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Sep 19 – 22, 2023
IAEA Headquarters
Europe/Vienna timezone
Deadline for regular contributions has passed. The system remains open for invited submissions only.

Catalysis and plasma processing: The tip of the iceberg

Sep 20, 2023, 2:00 PM
CR-4 (IAEA Headquarters)


IAEA Headquarters

Invited Oral Catalysis Catalysis


Sylvain Coulombe (McGill University)


Several renewable energy harvesting technologies have matured and become affordable and the main output, renewable electricity, is becoming a commodity. The new challenges are short and low-term storage, as well as its conversion into dense, easily transportable forms. Gases and liquids are energy-dense storage media, and the handling infrastructures are already well established for several important chemicals. Renewable electricity-to-chemical conversion processes are not common and are rarely deployed at scale. Plasma processes are uniquely poised to play a significant role in this transition. Near-equilibrium (thermal) plasmas (e.g. plasma torches, electric arc furnaces) have been used for decades for niche gas conversion applications and not only for highly endothermic reactions (e.g. dry reforming of methane, hydrogen production from methane). Transitional (warm) plasmas (e.g. gliding discharges) are already used with lesser endothermic reactions, such as hydrogen production from hydrogen sulfide. Historically, there has been less interest to use non-equilibrium (cold) plasmas (e.g. dielectric barrier discharges, atmospheric pressure glow discharges) for gas conversion, mostly because of their much lower power densities. There are also additional challenges associated with high-throughput requirements which, traditionally, require pressures far above atmospheric where non-thermal plasma generation and maintenance is uneasy. Times are changing though, and new design criteria appear, such as small scale, on-demand, and/or distributed electricity conversion and storage which open the paths to non-thermal plasma processes. There is hope that the non-thermal plasma will compensate for the loss of activity associated with the lower temperatures by locally producing active radicals by electronic impacts, and that cheaper and greener catalysts will be developed thanks to the milder conditions. Nowadays, non-thermal plasma catalysis rapidly gains interest in the plasma processing community. The premise is that the catalyst plays its usual role of lowering the energy requirement/providing the kinetics, while the non-thermal plasma provides the activation energy, excited and dissociated species, photons, electric field, and localized heating. Recent studies highlighted the vast realm of possible applications, plasma-catalyst interactions and complexity, as well as the limited knowledge we gained thus far. Unfortunately, most research work has thus far been heavily inspired by conventional thermal catalysis. As recently stated, "the largest potential benefits of plasma-driven catalysis are in regions of operating parameters space far from that where conventional thermal catalysis is most optimal [1]". This tells us that “standard” catalyst materials may no longer work as well due to favorable plasma-catalyst interactions. Furthermore, contrarily to thermal processes with their characteristically large inertia and time constants, plasma excitation and dissociation processes occur on a sub-ns time scale, fast reactions and localized catalyst particle heating in the s, slow reactions and bulk heating in the ms to s range. The temporal aspects have thus far not been exploited. Finally, plasma processes offer unique environments for the synthesis on non-conventional catalysts such as highly energetic phases, mixed and high-confined metal nanostructures, and catalyst reactivation. These are all vastly unexplored territories. In this talk, I will review the latest work in plasma catalysis and highlight several opportunities for fundamental research and technology development.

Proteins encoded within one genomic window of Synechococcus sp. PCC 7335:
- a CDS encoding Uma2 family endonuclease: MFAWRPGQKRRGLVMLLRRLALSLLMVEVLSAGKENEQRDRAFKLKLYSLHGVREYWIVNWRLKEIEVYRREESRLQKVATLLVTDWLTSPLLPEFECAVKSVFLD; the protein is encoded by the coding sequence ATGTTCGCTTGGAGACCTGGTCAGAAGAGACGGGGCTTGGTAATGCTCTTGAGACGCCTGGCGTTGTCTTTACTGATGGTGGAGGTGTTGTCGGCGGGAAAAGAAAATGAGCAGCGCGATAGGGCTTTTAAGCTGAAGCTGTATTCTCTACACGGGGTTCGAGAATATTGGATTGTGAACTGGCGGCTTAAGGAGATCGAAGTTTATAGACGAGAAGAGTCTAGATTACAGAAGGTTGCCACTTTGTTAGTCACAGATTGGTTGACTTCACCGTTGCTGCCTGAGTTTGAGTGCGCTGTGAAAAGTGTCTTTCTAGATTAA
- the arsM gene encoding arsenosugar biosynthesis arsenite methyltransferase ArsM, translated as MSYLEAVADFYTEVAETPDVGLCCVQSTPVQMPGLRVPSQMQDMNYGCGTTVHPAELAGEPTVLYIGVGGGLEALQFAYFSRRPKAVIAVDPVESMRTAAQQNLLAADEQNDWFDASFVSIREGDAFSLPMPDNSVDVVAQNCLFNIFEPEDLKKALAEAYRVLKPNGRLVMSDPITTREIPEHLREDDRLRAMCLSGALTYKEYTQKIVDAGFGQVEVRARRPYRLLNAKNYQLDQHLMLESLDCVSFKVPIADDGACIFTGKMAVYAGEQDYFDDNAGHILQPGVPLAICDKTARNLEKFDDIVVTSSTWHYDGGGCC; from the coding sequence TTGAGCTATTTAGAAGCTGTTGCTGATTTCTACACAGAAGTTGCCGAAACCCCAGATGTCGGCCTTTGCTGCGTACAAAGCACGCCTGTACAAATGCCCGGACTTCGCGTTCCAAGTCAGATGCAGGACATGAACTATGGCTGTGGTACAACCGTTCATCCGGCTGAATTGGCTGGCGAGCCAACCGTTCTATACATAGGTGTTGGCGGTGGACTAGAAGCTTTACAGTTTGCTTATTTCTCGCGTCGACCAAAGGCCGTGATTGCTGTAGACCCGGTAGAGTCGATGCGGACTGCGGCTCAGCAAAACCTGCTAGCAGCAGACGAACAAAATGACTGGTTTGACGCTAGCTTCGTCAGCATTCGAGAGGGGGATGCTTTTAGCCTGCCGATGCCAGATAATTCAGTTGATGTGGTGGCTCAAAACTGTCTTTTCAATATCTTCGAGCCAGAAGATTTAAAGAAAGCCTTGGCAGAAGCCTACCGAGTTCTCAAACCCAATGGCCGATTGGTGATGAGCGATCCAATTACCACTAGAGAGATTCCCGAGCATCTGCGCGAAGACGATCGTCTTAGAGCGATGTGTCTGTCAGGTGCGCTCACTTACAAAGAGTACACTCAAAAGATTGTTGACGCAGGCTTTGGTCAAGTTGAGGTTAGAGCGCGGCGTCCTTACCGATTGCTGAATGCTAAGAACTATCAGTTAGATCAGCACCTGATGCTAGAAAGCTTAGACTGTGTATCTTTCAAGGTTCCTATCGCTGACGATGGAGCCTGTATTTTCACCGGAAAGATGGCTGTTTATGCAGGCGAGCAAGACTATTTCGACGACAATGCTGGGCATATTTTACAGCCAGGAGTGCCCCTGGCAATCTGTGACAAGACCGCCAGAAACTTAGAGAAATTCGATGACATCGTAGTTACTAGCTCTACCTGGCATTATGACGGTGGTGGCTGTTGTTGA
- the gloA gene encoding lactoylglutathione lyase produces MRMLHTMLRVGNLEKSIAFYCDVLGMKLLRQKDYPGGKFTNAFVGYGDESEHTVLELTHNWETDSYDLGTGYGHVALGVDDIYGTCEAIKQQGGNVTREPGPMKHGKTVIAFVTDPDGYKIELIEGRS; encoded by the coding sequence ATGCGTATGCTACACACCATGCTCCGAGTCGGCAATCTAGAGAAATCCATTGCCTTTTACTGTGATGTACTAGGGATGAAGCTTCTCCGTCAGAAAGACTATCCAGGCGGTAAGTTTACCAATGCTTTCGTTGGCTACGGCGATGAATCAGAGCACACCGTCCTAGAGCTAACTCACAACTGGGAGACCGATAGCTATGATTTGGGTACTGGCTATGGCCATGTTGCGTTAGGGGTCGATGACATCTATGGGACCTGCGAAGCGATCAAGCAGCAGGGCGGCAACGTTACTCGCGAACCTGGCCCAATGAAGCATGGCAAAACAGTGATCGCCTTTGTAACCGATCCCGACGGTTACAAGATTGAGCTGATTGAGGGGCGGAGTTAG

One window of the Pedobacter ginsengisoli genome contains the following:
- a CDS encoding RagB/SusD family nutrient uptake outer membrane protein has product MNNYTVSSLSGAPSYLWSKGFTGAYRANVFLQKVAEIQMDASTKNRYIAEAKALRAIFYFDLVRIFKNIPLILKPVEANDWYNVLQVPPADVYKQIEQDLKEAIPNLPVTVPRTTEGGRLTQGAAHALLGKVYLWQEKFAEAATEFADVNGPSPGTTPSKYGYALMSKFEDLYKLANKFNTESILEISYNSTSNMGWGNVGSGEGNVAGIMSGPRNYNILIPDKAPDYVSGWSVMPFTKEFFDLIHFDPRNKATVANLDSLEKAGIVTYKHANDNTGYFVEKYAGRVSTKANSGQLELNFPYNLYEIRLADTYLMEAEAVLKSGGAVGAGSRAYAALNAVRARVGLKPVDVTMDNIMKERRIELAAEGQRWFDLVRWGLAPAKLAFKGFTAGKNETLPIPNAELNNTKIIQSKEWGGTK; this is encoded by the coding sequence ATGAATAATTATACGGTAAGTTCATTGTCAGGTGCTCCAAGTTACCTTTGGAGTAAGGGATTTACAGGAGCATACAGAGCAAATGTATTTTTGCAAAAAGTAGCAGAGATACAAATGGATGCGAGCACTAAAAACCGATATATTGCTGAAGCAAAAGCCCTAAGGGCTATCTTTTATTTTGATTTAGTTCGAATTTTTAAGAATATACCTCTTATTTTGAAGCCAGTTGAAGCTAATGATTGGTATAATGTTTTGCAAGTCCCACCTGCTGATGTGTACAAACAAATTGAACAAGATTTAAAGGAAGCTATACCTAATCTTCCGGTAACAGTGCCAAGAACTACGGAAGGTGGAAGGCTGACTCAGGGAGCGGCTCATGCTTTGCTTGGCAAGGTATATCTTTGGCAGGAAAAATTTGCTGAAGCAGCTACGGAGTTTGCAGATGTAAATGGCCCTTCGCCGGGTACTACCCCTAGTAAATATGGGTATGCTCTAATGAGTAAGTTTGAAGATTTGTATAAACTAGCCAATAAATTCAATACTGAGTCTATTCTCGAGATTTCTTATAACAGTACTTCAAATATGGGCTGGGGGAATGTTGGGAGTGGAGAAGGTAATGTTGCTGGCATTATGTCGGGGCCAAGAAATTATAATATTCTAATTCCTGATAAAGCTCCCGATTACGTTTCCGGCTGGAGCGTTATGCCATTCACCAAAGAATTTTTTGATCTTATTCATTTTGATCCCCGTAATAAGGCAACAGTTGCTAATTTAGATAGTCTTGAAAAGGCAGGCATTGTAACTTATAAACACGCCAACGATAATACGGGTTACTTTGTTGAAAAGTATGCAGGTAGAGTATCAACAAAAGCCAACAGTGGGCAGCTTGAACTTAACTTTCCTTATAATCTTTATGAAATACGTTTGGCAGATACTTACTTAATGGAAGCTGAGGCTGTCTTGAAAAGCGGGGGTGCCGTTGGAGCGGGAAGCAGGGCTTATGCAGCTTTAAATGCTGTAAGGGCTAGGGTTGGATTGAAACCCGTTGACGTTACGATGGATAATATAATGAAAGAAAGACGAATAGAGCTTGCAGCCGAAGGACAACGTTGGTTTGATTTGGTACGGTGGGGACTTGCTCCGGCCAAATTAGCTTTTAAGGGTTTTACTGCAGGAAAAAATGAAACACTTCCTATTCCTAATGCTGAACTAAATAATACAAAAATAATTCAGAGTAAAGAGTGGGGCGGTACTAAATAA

Speaker's Affiliation McGill University, Montréal
Member State or IGO/NGO Canada

Primary author

Sylvain Coulombe (McGill University)

Presentation materials